Delta Air Expects Second-Quarter Revenue to Fall 90%

Delta Air expects second-quarter revenue to fall 90% from a year earlier and says it wants to reduce cash burn to zero by Dec. 31.
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Delta Air Lines  (DAL) - Get Report said Wednesday that it expected second-quarter revenue to fall 90% from a year earlier due to the impact of the coronavirus pandemic.

Shares of the Atlanta carrier at last check were down 8.9% to $31.14. 

"As a result of the covid-19 pandemic," Delta said in a regulatory filing, "we expect our revenue for the second quarter ended June 30, 2020 to be reduced by 90% compared to our revenue for the second quarter ended June 30, 2019, with systemwide capacity down 85%, compared to the June 2019 quarter." 

FactSet's survey of analysts is forecasting second-quarter revenue of $1.52 billion.

Delta also that it expected to cut its average daily cash outflow to about $40 million by June 30 from about $100 million at March 31. The carrier said that it wanted to reduce cash burn to zero by year's end.

The airline industry has been hit hard by the coronavirus outbreak, the steps taken to slow the spread of the disease, and the collapse of the travel industry.

Delta said  the improvement in average daily cash outflow "would result from modest continued demand recovery, particularly with domestic leisure travel beginning to return as states lift shelter-in-place orders, and additional cost-cutting initiatives."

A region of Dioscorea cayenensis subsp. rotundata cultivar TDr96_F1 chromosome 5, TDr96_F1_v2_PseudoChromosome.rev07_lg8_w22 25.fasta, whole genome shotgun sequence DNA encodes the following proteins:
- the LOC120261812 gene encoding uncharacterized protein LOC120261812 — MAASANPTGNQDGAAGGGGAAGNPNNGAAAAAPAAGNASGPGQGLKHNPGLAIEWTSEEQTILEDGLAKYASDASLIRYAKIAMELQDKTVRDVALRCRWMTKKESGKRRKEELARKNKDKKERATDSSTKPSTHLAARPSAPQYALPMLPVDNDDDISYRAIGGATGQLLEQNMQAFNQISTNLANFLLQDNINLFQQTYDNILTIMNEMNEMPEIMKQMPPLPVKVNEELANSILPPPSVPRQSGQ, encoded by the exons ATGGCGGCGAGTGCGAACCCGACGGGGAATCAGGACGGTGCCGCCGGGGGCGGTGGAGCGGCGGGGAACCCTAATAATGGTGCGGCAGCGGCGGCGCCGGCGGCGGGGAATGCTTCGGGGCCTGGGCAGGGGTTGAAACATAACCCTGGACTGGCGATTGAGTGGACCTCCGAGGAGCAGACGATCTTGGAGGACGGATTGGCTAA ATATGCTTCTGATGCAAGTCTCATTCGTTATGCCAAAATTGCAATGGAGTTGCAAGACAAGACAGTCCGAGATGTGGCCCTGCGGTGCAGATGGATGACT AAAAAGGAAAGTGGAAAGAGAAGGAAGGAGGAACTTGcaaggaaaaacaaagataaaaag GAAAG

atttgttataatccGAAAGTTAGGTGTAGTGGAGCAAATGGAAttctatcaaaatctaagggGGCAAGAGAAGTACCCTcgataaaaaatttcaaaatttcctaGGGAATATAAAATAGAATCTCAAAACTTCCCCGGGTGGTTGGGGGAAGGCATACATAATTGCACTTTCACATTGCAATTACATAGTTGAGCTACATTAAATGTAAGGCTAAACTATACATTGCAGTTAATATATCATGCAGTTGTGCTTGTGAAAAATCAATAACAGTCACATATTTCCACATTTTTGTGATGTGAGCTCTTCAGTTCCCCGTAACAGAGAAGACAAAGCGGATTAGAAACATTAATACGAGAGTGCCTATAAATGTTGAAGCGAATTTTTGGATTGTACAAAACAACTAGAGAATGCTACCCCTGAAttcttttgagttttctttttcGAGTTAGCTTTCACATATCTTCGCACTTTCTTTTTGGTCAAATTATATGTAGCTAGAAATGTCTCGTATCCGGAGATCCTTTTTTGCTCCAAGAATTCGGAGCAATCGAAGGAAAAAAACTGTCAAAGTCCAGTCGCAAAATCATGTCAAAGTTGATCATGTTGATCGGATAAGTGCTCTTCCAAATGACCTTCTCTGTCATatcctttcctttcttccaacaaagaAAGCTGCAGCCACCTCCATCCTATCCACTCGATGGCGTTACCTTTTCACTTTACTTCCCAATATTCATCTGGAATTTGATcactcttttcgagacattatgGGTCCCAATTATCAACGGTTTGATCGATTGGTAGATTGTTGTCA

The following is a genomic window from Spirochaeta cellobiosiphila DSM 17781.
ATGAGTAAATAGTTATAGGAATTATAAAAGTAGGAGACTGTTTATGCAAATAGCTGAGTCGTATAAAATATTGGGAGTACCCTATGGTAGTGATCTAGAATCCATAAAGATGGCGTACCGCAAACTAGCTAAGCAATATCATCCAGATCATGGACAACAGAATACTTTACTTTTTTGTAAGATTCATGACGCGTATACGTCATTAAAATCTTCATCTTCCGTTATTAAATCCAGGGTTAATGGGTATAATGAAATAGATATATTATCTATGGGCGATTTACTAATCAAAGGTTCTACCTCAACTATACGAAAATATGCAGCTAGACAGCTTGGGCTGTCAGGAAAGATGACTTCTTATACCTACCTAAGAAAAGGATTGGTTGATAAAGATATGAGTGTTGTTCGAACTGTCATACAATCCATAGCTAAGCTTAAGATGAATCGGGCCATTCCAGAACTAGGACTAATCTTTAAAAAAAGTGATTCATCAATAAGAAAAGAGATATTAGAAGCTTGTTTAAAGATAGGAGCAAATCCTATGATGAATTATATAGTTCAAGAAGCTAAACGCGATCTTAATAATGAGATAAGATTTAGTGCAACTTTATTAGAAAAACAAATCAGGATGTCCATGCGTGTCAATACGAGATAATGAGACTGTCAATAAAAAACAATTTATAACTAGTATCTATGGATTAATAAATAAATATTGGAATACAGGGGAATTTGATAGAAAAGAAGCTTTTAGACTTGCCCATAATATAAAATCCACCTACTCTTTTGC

The airline said it had raised more than $10 billion since early March through various arrangements, including issuing $3.5 billion of senior secured notes due 2027 and entering into two secured term loan facilities, with total net proceeds of about $4.4 billion. 

The company also said it had received $3.8 billion in funding through the payroll support program under the Coronavirus Aid, Relief and Economic Security, or Cares, Act.

"The rapid spread of the virus and measures implemented to combat it have had, and will continue to have, a material adverse effect on our business," Delta said. 

"Moreover, the longer the pandemic persists, the more material the ultimate effects are likely to be. It is likely that there will be future negative effects that we cannot presently predict, including near-term effects."

Other airlines, such as American Airlines Group  (AAL) - Get Report, Untied Airlines Holdings  (UAL) - Get Report, and Southwest Airlines  (LUV) - Get Report, were all losing ground Wednesday.